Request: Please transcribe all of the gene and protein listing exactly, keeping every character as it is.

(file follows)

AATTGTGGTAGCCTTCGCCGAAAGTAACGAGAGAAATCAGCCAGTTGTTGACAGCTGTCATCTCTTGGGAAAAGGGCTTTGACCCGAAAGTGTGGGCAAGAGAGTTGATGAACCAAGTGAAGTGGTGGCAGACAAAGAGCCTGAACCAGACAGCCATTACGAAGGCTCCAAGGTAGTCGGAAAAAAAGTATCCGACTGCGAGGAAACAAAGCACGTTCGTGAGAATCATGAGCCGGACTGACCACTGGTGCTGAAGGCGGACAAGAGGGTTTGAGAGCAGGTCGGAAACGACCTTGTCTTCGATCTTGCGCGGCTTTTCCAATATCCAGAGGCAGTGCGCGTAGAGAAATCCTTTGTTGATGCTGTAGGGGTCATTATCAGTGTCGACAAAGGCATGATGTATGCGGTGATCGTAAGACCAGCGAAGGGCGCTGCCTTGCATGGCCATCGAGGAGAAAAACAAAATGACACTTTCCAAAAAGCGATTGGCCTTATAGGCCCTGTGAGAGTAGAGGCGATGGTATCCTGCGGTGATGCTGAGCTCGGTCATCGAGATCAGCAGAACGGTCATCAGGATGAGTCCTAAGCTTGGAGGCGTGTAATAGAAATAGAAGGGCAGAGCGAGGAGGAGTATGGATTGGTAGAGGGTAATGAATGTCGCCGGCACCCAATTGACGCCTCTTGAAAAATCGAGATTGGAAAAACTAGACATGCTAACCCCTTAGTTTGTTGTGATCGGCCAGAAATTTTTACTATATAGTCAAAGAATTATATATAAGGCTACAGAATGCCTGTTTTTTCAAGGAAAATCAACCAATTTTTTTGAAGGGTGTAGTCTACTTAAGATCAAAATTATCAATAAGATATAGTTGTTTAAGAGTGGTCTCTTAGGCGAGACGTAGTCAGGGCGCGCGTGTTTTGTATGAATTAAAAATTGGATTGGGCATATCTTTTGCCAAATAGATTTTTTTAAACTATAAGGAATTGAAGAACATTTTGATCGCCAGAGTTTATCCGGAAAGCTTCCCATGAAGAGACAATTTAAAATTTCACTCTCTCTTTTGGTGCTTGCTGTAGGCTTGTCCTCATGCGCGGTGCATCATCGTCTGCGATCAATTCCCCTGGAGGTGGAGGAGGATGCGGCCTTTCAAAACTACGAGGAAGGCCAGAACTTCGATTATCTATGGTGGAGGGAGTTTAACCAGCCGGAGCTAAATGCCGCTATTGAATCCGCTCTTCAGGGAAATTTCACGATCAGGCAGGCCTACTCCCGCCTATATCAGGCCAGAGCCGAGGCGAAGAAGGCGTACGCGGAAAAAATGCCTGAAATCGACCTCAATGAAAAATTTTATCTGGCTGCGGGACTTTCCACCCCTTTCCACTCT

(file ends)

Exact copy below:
AATTGTGGTAGCCTTCGCCGAAAGTAACGAGAGAAATCAGCCAGTTGTTGACAGCTGTCATCTCTTGGGAAAAGGGCTTTGACCCGAAAGTGTGGGCAAGAGAGTTGATGAACCAAGTGAAGTGGTGGCAGACAAAGAGCCTGAACCAGACAGCCATTACGAAGGCTCCAAGGTAGTCGGAAAAAAAGTATCCGACTGCGAGGAAACAAAGCACGTTCGTGAGAATCATGAGCCGGACTGACCACTGGTGCTGAAGGCGGACAAGAGGGTTTGAGAGCAGGTCGGAAACGACCTTGTCTTCGATCTTGCGCGGCTTTTCCAATATCCAGAGGCAGTGCGCGTAGAGAAATCCTTTGTTGATGCTGTAGGGGTCATTATCAGTGTCGACAAAGGCATGATGTATGCGGTGATCGTAAGACCAGCGAAGGGCGCTGCCTTGCATGGCCATCGAGGAGAAAAACAAAATGACACTTTCCAAAAAGCGATTGGCCTTATAGGCCCTGTGAGAGTAGAGGCGATGGTATCCTGCGGTGATGCTGAGCTCGGTCATCGAGATCAGCAGAACGGTCATCAGGATGAGTCCTAAGCTTGGAGGCGTGTAATAGAAATAGAAGGGCAGAGCGAGGAGGAGTATGGATTGGTAGAGGGTAATGAATGTCGCCGGCACCCAATTGACGCCTCTTGAAAAATCGAGATTGGAAAAACTAGACATGCTAACCCCTTAGTTTGTTGTGATCGGCCAGAAATTTTTACTATATAGTCAAAGAATTATATATAAGGCTACAGAATGCCTGTTTTTTCAAGGAAAATCAACCAATTTTTTTGAAGGGTGTAGTCTACTTAAGATCAAAATTATCAATAAGATATAGTTGTTTAAGAGTGGTCTCTTAGGCGAGACGTAGTCAGGGCGCGCGTGTTTTGTATGAATTAAAAATTGGATTGGGCATATCTTTTGCCAAATAGATTTTTTTAAACTATAAGGAATTGAAGAACATTTTGATCGCCAGAGTTTATCCGGAAAGCTTCCCATGAAGAGACAATTTAAAATTTCACTCTCTCTTTTGGTGCTTGCTGTAGGCTTGTCCTCATGCGCGGTGCATCATCGTCTGCGATCAATTCCCCTGGAGGTGGAGGAGGATGCGGCCTTTCAAAACTACGAGGAAGGCCAGAACTTCGATTATCTATGGTGGAGGGAGTTTAACCAGCCGGAGCTAAATGCCGCTATTGAATCCGCTCTTCAGGGAAATTTCACGATCAGGCAGGCCTACTCCCGCCTATATCAGGCCAGAGCCGAGGCGAAGAAGGCGTACGCGGAAAAAATGCCTGAAATCGACCTCAATGAAAAATTTTATCTGGCTGCGGGACTTTCCACCCCTTTCCACTCT